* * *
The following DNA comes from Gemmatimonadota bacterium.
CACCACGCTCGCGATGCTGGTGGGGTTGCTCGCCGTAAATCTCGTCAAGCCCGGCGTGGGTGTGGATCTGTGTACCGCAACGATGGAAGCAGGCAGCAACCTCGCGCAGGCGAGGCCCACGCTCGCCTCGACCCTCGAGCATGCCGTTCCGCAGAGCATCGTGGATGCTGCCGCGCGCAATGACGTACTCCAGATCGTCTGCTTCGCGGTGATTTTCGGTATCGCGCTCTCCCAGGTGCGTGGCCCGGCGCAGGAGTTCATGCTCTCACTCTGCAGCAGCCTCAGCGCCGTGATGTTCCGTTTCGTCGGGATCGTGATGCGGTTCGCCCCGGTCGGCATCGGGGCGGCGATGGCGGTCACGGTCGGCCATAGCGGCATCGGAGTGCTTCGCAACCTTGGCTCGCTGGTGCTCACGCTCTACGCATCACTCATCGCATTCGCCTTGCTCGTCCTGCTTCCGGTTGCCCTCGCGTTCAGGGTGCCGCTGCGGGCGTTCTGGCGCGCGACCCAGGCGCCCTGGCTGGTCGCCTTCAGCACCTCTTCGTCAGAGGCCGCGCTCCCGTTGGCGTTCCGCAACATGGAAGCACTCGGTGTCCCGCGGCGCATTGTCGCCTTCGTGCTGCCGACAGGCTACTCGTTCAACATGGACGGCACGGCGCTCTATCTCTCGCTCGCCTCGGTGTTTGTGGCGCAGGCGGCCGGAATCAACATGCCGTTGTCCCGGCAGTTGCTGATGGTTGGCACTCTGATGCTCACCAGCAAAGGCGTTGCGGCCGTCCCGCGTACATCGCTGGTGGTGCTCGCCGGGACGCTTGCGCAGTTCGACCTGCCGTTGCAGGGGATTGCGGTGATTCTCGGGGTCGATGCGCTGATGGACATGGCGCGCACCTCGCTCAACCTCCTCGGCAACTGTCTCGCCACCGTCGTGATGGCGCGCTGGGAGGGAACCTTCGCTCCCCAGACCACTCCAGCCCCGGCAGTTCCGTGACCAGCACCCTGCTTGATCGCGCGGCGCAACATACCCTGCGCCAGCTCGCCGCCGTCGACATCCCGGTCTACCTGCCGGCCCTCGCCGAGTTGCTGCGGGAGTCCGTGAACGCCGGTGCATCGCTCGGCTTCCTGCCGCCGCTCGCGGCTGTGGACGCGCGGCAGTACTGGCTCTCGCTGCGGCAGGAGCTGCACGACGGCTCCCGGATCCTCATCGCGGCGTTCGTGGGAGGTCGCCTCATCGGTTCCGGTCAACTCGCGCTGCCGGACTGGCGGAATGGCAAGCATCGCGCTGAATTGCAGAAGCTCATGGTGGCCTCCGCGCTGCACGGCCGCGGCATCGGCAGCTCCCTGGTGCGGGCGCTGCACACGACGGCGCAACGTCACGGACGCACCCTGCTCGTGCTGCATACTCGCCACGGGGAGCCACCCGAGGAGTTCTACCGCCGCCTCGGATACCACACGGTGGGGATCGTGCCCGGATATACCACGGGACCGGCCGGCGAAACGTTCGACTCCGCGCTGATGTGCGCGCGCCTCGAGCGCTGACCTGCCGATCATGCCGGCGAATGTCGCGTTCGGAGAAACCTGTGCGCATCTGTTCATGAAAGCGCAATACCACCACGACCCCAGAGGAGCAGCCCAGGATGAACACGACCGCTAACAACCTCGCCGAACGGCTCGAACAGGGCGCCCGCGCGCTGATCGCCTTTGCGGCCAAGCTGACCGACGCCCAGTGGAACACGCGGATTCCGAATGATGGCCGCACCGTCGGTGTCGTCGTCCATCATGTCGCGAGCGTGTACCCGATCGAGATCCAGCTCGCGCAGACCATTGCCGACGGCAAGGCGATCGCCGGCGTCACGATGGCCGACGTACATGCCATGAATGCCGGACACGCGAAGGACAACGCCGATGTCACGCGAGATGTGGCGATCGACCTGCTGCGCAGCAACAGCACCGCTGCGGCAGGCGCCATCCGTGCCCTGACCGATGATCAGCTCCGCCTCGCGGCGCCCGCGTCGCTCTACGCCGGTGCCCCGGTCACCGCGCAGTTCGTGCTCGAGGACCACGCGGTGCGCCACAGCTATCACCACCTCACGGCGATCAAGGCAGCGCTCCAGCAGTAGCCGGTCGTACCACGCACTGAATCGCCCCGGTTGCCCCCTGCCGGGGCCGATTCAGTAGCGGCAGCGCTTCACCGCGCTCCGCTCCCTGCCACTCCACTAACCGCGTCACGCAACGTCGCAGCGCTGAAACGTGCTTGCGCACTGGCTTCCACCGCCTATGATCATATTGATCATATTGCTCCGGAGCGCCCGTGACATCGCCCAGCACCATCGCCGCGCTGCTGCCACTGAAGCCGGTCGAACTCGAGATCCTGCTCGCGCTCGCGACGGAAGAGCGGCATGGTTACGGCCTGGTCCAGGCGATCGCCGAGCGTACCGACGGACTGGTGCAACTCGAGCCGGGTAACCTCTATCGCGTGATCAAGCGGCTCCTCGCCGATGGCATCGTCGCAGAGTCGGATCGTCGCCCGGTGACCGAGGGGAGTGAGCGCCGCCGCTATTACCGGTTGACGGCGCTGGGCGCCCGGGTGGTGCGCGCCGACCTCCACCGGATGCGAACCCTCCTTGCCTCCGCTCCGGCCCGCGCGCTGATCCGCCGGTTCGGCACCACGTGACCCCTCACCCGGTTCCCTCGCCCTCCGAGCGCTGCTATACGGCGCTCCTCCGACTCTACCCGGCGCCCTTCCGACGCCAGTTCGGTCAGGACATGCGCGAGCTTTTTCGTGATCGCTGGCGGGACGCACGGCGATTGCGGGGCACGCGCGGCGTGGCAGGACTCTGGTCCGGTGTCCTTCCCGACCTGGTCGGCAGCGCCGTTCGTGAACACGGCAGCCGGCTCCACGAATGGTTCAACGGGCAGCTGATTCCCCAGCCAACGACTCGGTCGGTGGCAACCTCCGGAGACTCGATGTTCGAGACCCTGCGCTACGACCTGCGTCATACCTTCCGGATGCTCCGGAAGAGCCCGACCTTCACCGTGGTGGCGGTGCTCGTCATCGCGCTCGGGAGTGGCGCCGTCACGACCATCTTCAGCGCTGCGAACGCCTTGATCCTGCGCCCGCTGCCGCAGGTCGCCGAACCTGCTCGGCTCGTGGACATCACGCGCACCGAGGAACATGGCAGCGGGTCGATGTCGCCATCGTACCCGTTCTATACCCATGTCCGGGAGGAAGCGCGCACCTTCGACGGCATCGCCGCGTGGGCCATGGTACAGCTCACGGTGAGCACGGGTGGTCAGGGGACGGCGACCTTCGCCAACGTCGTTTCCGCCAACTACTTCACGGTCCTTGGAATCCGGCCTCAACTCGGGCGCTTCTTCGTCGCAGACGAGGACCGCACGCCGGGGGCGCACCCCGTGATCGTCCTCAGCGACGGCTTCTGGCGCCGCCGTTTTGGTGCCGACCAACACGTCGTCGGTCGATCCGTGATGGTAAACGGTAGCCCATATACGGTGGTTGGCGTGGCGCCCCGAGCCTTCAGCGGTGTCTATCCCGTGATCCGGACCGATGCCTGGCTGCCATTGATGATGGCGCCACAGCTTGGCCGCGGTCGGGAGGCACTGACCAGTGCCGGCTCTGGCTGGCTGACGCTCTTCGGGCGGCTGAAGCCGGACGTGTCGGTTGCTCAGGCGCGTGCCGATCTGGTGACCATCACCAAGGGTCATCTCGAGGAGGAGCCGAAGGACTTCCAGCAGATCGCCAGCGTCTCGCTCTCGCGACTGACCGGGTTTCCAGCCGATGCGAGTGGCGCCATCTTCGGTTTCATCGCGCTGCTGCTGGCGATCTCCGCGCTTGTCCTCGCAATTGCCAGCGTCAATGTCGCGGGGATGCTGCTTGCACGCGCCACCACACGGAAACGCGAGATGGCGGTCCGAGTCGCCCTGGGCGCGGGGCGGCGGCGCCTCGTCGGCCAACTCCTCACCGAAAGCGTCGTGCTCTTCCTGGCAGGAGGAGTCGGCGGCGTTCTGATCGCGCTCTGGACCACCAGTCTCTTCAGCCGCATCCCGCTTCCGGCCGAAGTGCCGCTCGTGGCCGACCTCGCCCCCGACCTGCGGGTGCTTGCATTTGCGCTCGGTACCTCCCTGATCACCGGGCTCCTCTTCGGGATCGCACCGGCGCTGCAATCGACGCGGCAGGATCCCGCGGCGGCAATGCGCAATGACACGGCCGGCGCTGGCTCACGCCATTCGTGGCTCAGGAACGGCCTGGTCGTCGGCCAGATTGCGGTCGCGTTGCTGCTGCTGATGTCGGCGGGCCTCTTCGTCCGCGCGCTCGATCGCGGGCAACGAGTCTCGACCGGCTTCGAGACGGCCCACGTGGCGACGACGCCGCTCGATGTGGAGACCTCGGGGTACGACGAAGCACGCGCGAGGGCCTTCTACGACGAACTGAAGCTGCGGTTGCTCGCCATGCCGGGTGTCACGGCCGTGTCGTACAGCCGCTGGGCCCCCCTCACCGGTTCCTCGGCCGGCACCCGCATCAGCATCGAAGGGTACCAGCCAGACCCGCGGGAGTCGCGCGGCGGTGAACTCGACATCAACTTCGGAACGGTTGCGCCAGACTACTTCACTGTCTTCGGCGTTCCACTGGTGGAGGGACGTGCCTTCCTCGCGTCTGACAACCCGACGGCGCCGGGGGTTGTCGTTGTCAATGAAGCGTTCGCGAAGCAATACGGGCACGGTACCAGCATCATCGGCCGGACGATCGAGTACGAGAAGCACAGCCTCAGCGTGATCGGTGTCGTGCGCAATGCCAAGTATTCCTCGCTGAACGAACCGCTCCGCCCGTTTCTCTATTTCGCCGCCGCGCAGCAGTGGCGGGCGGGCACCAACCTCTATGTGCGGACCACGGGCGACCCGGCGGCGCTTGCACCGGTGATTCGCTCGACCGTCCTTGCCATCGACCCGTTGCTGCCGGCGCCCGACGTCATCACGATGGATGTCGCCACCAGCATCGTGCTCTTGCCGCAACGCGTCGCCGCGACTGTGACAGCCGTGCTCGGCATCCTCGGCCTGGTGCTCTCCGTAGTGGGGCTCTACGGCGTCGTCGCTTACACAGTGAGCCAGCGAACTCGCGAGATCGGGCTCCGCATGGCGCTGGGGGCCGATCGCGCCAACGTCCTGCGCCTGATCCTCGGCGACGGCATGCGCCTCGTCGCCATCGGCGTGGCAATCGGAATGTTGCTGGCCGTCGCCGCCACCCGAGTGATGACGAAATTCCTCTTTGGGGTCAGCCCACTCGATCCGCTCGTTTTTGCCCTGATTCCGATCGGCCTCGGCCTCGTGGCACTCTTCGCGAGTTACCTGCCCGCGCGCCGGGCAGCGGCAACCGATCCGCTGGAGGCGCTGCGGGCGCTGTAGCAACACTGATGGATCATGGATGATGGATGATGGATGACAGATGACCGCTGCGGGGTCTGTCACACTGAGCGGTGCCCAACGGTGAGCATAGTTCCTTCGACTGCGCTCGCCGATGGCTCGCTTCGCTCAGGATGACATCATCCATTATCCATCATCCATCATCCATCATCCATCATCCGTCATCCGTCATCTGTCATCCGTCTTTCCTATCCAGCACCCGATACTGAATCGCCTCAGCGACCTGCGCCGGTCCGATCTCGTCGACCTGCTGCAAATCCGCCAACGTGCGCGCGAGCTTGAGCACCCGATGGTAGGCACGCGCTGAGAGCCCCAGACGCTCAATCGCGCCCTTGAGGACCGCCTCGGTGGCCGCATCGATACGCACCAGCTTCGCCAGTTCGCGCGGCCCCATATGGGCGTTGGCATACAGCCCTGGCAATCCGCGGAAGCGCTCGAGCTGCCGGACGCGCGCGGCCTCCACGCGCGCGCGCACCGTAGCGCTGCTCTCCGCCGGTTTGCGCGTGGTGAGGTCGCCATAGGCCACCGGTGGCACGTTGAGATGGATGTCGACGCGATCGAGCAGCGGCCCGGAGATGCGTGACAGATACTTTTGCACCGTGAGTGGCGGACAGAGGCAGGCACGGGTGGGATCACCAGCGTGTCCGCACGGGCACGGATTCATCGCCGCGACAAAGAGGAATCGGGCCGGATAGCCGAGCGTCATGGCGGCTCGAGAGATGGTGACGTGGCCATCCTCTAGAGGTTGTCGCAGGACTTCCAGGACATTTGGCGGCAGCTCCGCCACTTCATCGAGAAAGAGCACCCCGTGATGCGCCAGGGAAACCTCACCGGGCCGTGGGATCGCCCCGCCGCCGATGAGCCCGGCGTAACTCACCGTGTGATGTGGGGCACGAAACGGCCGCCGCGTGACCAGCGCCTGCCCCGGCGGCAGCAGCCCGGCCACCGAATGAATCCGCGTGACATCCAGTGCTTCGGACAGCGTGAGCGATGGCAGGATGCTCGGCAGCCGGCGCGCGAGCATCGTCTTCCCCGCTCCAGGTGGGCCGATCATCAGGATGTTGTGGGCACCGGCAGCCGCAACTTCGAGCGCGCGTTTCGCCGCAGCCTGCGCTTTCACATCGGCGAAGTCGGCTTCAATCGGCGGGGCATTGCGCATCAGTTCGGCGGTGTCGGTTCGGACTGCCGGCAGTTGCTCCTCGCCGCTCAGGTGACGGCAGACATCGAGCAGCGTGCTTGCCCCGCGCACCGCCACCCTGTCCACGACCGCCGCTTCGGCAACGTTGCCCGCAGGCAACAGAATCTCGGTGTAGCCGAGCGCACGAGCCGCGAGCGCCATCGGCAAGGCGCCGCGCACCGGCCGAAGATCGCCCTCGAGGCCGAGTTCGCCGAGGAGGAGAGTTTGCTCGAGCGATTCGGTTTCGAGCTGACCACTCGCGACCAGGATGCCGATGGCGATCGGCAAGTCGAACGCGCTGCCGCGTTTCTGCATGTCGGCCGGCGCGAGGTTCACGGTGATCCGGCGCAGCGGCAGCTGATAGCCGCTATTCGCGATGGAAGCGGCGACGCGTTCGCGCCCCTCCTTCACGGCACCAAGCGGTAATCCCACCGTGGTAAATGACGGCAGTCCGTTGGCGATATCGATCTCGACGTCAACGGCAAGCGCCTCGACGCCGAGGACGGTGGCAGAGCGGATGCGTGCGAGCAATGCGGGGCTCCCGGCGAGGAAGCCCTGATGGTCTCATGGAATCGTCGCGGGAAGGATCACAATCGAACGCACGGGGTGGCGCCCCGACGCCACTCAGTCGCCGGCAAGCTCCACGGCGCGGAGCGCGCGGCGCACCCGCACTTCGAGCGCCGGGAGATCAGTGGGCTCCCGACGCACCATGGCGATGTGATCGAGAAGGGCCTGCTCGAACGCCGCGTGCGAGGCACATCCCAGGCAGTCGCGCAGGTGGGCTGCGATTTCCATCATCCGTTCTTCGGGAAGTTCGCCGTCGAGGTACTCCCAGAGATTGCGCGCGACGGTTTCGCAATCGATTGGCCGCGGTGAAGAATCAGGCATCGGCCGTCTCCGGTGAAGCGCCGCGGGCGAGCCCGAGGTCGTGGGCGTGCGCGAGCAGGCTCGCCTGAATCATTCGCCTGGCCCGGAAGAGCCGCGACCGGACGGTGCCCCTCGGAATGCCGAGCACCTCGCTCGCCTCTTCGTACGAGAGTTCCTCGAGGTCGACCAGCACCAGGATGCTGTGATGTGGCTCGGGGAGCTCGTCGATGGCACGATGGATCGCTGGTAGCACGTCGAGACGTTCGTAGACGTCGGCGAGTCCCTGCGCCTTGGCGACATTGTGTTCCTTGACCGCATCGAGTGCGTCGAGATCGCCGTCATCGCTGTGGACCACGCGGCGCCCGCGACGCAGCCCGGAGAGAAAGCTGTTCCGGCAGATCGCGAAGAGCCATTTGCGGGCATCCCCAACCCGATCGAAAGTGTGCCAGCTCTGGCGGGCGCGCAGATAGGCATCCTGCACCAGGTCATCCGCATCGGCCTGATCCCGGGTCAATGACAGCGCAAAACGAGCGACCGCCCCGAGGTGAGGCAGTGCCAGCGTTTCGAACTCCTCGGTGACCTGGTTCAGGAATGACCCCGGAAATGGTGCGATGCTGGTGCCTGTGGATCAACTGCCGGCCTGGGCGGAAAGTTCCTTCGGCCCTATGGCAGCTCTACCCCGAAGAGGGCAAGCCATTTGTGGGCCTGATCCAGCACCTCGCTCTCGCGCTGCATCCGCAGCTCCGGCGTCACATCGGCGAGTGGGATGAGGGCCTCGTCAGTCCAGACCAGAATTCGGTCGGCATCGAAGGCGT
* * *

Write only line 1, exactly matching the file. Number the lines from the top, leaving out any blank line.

The following DNA comes from Gemmatimonadota bacterium.